Published in the Archives of Pediatrics and Adolescent Medicine, a new U.S. study has found that teens who have mental health issues are not taking their prescribed medications to help deal with them.
The study’s researchers interviewed 10,000 children and young teens, ranging from the ages of 13 to 18. They found that only 15 percent took their medications on a regular basis, which is shocking to psychologists. This is not, however, a new trend, nor is this problem confined to the United States. In Australia, kids also aren’t taking their prescribed medication at alarming rates.
The WA Youth Affairs Council’s Craig Comrie asserts that this is a huge problem for our youth, stating, “There have been inquiries into this issue in other states which indicate, that in Australia, there are young people who aren’t taking their medication or following the medical advice of their doctors, and that’s very worrying. We need to make sure young people know that can impact on their health, and it can also impact on their mental health, and that’s the way that will make a difference to the behavior.”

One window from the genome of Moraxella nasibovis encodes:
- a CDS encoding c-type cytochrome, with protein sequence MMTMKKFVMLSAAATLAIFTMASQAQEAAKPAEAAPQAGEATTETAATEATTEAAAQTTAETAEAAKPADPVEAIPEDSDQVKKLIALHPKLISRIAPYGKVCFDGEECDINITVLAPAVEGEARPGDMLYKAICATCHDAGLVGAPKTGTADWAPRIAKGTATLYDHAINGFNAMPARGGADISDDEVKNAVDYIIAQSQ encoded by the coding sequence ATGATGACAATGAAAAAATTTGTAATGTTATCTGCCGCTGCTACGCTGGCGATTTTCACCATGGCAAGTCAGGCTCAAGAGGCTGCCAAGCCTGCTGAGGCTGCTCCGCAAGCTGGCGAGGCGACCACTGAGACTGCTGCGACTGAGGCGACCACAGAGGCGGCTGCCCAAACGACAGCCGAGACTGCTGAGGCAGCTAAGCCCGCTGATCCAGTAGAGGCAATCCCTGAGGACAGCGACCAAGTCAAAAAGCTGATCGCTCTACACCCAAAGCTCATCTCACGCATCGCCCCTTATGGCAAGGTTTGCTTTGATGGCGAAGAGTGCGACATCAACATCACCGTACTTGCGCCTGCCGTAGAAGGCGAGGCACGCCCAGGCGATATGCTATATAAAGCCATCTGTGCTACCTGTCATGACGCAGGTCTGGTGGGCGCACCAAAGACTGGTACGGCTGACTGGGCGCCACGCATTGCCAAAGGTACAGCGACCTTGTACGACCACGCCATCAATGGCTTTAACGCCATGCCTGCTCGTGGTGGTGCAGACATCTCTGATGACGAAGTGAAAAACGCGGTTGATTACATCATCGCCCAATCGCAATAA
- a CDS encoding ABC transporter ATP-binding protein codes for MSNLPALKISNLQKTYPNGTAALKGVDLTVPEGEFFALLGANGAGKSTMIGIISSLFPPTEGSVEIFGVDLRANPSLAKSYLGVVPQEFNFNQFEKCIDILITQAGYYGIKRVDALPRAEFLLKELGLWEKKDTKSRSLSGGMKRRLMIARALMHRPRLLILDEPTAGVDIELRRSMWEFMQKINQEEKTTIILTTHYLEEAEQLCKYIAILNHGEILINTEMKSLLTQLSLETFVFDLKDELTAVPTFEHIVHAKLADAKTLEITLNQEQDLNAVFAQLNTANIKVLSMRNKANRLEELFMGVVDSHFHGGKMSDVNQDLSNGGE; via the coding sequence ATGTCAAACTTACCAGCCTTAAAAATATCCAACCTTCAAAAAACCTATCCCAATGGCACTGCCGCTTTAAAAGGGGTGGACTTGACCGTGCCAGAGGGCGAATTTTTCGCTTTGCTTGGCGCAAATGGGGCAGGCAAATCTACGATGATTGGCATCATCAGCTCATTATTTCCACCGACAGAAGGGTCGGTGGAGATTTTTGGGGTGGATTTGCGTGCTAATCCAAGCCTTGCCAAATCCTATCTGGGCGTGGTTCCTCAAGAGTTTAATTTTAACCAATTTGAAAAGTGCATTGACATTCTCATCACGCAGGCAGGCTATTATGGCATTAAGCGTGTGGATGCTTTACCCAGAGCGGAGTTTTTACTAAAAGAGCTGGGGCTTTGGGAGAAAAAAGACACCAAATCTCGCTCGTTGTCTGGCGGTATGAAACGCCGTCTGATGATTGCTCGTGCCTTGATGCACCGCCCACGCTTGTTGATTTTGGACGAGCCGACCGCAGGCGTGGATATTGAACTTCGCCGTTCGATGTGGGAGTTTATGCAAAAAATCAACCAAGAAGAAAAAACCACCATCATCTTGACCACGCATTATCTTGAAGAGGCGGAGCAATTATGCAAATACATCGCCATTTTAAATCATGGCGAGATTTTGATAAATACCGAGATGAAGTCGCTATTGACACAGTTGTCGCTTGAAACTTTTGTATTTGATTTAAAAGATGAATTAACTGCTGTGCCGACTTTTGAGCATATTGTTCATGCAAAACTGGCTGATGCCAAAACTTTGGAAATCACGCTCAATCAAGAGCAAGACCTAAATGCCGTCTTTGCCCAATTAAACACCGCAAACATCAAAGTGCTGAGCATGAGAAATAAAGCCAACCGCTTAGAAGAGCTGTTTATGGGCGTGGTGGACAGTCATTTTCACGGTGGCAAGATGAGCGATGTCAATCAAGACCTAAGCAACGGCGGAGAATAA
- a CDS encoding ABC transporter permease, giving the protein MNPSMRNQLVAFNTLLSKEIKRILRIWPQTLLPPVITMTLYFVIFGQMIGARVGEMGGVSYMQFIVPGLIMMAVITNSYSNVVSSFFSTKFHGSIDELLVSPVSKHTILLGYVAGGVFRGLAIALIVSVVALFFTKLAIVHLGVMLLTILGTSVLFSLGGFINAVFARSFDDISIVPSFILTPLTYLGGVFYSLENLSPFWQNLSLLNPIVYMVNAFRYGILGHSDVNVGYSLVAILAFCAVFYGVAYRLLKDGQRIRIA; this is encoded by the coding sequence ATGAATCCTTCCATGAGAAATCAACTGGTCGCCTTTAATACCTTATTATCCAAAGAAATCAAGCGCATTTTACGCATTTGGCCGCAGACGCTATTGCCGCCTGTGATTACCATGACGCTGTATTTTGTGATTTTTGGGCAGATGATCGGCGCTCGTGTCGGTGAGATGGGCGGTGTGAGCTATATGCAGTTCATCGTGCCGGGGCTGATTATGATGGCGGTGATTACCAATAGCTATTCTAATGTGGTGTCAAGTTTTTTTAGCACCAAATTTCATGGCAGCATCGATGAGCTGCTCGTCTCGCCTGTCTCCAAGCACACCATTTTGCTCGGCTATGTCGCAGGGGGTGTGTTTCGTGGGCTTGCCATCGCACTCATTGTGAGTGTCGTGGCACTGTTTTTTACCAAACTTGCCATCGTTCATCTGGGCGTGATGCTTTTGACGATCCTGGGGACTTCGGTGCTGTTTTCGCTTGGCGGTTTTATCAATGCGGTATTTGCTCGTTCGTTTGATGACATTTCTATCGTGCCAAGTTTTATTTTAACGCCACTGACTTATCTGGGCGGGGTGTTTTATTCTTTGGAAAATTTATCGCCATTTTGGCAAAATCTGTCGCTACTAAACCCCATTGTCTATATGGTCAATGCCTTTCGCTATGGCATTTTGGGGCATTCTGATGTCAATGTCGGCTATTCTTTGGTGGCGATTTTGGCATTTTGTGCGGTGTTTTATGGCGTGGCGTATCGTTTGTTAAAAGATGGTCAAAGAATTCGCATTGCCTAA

The reasons they believe kids aren’t taking their medications is that some of them are reluctant about being dependent on medications and that so many of them live such disorderly lives that the routine of taking a couple of pills every day is difficult for them to accomplish. Also, some youth are in denial that they even do have a mental illness, making it almost impossible for them to willingly just take their medication.
All of these factors make it hard but our youth will soon realize that without their meds, they cannot and will not live better and more productive lives.
- Dalzell, Stephanie. “Study Finds Mentally Ill Teens Not Taking Their Medication.” Yahoo!7 News. Yahoo!7. 19 Dec. 2012. Web. 28 Dec. 2012.